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Guidance Document Change: The Model Policies for the Treatment of Transgender Students in Virginia’s Public Schools guidance document was developed in response to House Bill 145 and Senate Bill 161, enacted by the 2020 Virginia General Assembly, which directed the Virginia Department of Education to develop and make available to each school board model policies concerning the treatment of transgender students in public elementary and secondary schools. These guidelines address common issues regarding transgender students in accordance with evidence-based best practices and include information, guidance, procedures, and standards relating to: compliance with applicable nondiscrimination laws; maintenance of a safe and supportive learning environment free from discrimination and harassment for all students; prevention of and response to bullying and harassment; maintenance of student records; identification of students; protection of student privacy and the confidentiality of sensitive information; enforcement of sex-based dress codes; and student participation in sex-specific school activities, events, and use of school facilities.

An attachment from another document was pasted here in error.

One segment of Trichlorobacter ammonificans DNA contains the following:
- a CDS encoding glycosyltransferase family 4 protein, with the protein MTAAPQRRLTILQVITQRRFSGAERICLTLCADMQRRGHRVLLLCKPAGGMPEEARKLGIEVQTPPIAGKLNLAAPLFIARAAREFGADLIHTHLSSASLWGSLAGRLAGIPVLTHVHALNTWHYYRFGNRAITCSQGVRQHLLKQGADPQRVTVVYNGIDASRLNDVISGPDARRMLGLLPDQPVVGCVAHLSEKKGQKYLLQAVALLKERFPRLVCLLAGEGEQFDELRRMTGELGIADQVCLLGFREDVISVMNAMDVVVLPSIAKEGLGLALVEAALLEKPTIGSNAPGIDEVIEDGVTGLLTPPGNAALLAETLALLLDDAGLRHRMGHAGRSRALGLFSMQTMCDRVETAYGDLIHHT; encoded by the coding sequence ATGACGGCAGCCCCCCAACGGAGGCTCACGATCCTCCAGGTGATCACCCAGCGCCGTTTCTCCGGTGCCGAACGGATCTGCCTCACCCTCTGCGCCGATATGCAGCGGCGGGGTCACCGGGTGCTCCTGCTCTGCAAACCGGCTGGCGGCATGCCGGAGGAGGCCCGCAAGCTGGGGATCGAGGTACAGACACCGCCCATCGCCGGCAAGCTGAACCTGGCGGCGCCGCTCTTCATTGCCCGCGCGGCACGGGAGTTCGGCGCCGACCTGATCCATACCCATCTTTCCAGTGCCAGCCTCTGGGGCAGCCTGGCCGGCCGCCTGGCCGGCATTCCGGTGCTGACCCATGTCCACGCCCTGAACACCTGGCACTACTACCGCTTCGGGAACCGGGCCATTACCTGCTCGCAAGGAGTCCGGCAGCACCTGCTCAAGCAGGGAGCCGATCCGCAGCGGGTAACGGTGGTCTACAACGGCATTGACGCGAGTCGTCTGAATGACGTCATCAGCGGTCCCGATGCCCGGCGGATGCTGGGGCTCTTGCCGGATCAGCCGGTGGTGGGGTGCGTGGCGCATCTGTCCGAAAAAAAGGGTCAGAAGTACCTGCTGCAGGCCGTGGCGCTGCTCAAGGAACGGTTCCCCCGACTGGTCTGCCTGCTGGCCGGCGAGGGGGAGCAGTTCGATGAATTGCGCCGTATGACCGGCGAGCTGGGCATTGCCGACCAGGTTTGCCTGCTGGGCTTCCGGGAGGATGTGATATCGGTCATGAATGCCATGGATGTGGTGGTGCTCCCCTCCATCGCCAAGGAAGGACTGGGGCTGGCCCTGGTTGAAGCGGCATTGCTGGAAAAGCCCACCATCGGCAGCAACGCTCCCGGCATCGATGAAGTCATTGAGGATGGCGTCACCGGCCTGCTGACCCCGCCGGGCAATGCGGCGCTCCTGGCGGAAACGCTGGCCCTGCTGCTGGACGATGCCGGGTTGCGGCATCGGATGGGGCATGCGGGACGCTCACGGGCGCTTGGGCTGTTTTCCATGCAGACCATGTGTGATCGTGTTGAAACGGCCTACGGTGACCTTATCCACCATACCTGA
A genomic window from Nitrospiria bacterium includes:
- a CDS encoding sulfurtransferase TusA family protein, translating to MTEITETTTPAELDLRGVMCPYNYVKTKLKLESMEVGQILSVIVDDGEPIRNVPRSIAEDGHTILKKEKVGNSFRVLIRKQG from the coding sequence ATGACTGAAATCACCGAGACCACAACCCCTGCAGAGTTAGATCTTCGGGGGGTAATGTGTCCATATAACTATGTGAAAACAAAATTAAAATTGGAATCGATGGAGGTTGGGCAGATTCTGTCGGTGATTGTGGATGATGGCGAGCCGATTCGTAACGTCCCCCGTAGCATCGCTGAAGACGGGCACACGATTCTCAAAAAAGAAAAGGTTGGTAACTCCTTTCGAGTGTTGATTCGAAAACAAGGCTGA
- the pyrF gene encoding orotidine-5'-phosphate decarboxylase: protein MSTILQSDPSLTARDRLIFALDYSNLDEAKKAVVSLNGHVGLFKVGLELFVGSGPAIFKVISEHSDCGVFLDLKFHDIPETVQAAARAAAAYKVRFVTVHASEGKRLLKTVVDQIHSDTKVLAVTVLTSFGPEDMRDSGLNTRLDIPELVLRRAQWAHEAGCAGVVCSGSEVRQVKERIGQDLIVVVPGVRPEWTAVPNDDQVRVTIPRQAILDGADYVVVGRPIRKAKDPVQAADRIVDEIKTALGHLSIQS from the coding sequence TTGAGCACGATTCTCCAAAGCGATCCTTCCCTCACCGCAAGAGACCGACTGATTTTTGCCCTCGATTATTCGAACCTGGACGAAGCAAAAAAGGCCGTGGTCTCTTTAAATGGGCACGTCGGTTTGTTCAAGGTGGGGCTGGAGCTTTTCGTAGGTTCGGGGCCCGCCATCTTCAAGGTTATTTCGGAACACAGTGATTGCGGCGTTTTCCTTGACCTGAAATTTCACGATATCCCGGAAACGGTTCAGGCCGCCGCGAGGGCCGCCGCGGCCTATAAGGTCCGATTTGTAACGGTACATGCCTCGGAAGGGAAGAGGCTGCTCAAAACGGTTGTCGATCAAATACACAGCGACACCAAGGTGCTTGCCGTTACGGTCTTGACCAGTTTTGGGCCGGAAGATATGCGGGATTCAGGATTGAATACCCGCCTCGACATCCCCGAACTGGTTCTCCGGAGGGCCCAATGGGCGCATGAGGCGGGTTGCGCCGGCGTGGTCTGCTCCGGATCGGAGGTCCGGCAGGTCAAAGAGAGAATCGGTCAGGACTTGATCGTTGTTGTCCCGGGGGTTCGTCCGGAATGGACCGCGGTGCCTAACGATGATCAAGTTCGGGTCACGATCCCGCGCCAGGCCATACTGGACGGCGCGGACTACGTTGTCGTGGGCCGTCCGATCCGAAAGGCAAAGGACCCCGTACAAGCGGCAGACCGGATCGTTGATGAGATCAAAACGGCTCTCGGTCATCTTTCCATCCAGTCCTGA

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2/3/21  6:28 pm
Commenter: DK Giffin

Ignores “peer contagion”

Nothing in these proposed regulations address the immature behavior of students. Human nature being what it is, children test boundaries in their journey to becoming adults. Oppositional behavior to people in power is common, as is the disproportional influence of peers to children as they go through puberty. There is a phenomenon known as peer contagion which causes children to be influenced by the impact of a member of their peer group. These regulations will provide a positive response from teachers and administrators, bringing attention to the new “outlier” who declares to be gay/transgender/agender and forces the people of power to bend to their will by calling them whatever pronoun they choose. This is an attractive proposition for young, impressionable children, particularly if they are feeling unnoticed and/or powerless. Children and adolescents are smart, though. Once they see how the administration is required to respond, they will begin testing the boundaries. Frivolous declarations will be common, boys will make declarations just to get into girls’ restrooms and locker rooms, or to join girls’ sports teams. This will not end well. 

CommentID: 96099